Logotherapy

Logotherapy

Mukoma Wa Ngugi

African Poetry Book Series

96 pages

Paperback

November 2016

978-0-8032-9067-9

$15.95 Add to Cart

About the Book

Written as a tribute to family, place, and bodily awareness, Mukoma Wa Ngugi’s poems speak of love, war, violence, language, immigration, and exile. From a baby girl’s penchant for her parents’ keys to a warrior’s hunt for words, Wa Ngugi’s poems move back and forth between the personal and the political. In the frozen tundra of Wisconsin, the biting winds of Boston, and the heat of Nairobi, Wa Ngugi is always mindful of his physical experience of the environment. Ultimately it is among multiple homes, nations, and identities that he finds an uneasy peace. 
 

Author Bio

Mukoma Wa Ngugi is an assistant professor of English at Cornell University. His books include the novel Black Star Nairobi and the poetry collection Hurling Words at Consciousness.
 

Praise

“Mukoma’s energetic voice leaps out of poems that roll effortlessly and often joyously off the tongue. They are a wonderful adventure into his world of family and friendship, history, memory, and the imagination.”—Bernardine Evaristo, author of Mr. Loverman and Hello Mum
 

Table of Contents

Acknowledgments    
I. To Give a Word a Name
Preface: Hunting Words with My Father    
Ancestries of Land Mines    
Keys    
My Two Names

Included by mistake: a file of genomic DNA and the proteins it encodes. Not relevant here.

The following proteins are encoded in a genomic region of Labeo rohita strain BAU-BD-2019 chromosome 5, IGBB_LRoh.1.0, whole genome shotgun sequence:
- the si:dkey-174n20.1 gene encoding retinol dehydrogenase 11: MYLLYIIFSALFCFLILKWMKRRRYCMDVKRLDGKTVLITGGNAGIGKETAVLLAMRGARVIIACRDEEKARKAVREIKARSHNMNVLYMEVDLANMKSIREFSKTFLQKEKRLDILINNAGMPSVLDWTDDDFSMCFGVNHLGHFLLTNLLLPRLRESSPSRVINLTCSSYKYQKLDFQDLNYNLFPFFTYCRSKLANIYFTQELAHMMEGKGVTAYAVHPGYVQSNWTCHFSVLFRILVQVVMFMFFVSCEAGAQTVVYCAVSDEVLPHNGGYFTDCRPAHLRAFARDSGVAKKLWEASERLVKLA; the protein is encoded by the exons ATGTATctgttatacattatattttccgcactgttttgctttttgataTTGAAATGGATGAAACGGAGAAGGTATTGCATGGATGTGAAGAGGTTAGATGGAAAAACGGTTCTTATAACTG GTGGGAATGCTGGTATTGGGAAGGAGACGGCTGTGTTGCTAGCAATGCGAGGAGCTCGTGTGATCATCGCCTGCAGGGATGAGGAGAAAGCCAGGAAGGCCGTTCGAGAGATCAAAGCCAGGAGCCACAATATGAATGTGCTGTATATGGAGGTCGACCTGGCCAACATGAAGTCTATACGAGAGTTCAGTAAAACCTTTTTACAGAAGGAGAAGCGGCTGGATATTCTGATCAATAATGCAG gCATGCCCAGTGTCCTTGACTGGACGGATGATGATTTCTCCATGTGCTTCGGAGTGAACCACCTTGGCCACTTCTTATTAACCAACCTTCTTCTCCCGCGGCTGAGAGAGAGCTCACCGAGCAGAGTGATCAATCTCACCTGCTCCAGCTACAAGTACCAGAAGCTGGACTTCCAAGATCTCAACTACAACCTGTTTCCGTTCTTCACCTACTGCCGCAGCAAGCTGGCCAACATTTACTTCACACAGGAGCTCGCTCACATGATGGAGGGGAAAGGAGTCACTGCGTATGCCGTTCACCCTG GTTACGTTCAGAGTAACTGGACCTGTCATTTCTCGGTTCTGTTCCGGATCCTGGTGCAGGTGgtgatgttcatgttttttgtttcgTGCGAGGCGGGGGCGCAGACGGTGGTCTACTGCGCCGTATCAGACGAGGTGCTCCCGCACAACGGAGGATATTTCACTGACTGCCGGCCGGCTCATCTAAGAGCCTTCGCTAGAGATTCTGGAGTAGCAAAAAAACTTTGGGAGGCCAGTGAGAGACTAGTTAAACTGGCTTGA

To Our Unborn Child Whom We Shall Name Nyambura    
In Your Name    
A Moment between Writing    
An Orange    
Pepto Bismol    
Multiplicity and Skins    
Safe House    
II. Shadows and Light
Shadows and Light in Play    
The Clouds Above    
A Walk amongst Shadows with Sandra    
Perfect Silence Is When Each Thing Sings Itself    
Geysers and Hot Springs    
Bifocals    
New Frontiers: Wisconsin Winter    
I. Excerpts from an Immigrant’s Diary    
III. Whispers and Tendrils
First Meetings    
First Date    
Framing Your Picture    
Framing a Second Picture    
Guttural Love    
Love and Distance    
Leper’s Gold    
Nostalgia I    
Nostalgia II    
A Poem Written in Silence    
Last Frames    
IV. Remembrances
A Poem for Arthur Nortje and Other Lost African Poets    
Welcoming Mortality Home    
My Grandfather’s Hands    
Letter to My Artist Friend Who Died Young    
Eight Months and Two Days Loading Trucks at UPS    
Logotherapy    
To My Archeologist    
V. Gifts of Violence
Gifts of Violence    
Faith    
JailBirds    
Fall    
To the Driver Who Splashed Me with Rainwater    
Dread Locks    
Revolt    
Prints of Genocide    
I Swear I See Skulls Coming    
Kenya: A Love Letter    
This Is What I Know    
Epilogue: On Reading the Poem I Should Have Written    

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